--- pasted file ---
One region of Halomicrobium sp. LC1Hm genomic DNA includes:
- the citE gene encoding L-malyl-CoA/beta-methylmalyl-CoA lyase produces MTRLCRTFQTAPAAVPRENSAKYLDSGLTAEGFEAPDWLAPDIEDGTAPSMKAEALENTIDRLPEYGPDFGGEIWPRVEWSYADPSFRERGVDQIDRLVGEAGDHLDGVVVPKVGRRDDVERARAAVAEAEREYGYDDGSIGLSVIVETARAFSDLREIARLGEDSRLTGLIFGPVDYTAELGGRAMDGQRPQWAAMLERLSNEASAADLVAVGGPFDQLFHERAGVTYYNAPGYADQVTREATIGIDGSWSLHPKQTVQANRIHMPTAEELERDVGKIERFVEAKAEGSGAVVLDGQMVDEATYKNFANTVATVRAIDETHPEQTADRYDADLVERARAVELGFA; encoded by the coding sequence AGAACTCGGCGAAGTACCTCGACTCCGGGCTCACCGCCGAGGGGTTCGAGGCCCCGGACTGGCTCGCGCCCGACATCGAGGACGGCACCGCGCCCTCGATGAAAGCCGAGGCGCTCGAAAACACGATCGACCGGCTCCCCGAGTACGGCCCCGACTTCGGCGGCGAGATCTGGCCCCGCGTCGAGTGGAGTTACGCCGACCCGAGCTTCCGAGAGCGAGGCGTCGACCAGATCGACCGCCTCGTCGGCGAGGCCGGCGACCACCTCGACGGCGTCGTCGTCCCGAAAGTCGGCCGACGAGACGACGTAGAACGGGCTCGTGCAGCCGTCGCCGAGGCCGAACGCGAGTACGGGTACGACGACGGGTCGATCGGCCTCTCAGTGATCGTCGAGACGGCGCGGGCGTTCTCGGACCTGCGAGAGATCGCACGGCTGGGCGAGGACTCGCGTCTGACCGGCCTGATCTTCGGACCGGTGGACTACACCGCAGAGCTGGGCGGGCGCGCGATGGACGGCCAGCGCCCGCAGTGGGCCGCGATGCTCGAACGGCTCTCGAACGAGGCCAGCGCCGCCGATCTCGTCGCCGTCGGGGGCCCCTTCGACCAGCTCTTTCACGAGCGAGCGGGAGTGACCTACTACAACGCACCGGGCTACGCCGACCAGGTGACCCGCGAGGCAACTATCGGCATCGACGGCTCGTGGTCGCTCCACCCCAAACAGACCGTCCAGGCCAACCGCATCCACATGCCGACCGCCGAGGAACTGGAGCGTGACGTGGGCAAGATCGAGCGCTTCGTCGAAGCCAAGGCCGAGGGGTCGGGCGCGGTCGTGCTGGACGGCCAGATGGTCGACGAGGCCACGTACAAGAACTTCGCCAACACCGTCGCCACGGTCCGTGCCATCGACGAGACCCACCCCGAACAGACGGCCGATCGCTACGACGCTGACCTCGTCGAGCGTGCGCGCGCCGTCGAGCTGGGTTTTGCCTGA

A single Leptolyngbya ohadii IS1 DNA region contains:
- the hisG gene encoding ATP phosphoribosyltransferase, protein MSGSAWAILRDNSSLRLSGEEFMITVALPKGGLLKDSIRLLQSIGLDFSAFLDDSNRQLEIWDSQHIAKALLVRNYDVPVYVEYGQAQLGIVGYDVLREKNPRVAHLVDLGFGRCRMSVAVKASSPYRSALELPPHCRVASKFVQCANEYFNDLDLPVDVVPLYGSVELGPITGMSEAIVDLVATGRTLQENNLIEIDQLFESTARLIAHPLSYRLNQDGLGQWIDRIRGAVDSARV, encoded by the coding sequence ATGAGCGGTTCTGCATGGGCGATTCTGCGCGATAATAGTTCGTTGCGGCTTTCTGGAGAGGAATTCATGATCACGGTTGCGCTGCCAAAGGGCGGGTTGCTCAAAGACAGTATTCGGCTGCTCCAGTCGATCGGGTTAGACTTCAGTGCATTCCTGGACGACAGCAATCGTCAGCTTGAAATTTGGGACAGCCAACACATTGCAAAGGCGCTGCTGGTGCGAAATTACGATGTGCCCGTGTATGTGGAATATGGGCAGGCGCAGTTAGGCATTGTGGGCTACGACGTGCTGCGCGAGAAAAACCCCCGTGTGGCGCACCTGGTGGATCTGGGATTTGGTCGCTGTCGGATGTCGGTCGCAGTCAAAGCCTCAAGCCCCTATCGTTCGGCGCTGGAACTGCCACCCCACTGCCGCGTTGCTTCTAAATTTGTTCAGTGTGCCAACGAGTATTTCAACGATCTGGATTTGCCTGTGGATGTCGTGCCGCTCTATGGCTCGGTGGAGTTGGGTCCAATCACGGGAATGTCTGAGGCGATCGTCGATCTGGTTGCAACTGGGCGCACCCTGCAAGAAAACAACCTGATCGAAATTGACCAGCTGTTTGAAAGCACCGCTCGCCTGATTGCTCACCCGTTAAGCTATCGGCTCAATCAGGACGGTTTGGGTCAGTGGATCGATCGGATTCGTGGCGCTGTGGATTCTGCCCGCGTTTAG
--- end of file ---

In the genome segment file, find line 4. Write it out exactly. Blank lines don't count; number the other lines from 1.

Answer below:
- the hisG gene encoding ATP phosphoribosyltransferase, protein MSGSAWAILRDNSSLRLSGEEFMITVALPKGGLLKDSIRLLQSIGLDFSAFLDDSNRQLEIWDSQHIAKALLVRNYDVPVYVEYGQAQLGIVGYDVLREKNPRVAHLVDLGFGRCRMSVAVKASSPYRSALELPPHCRVASKFVQCANEYFNDLDLPVDVVPLYGSVELGPITGMSEAIVDLVATGRTLQENNLIEIDQLFESTARLIAHPLSYRLNQDGLGQWIDRIRGAVDSARV, encoded by the coding sequence ATGAGCGGTTCTGCATGGGCGATTCTGCGCGATAATAGTTCGTTGCGGCTTTCTGGAGAGGAATTCATGATCACGGTTGCGCTGCCAAAGGGCGGGTTGCTCAAAGACAGTATTCGGCTGCTCCAGTCGATCGGGTTAGACTTCAGTGCATTCCTGGACGACAGCAATCGTCAGCTTGAAATTTGGGACAGCCAACACATTGCAAAGGCGCTGCTGGTGCGAAATTACGATGTGCCCGTGTATGTGGAATATGGGCAGGCGCAGTTAGGCATTGTGGGCTACGACGTGCTGCGCGAGAAAAACCCCCGTGTGGCGCACCTGGTGGATCTGGGATTTGGTCGCTGTCGGATGTCGGTCGCAGTCAAAGCCTCAAGCCCCTATCGTTCGGCGCTGGAACTGCCACCCCACTGCCGCGTTGCTTCTAAATTTGTTCAGTGTGCCAACGAGTATTTCAACGATCTGGATTTGCCTGTGGATGTCGTGCCGCTCTATGGCTCGGTGGAGTTGGGTCCAATCACGGGAATGTCTGAGGCGATCGTCGATCTGGTTGCAACTGGGCGCACCCTGCAAGAAAACAACCTGATCGAAATTGACCAGCTGTTTGAAAGCACCGCTCGCCTGATTGCTCACCCGTTAAGCTATCGGCTCAATCAGGACGGTTTGGGTCAGTGGATCGATCGGATTCGTGGCGCTGTGGATTCTGCCCGCGTTTAG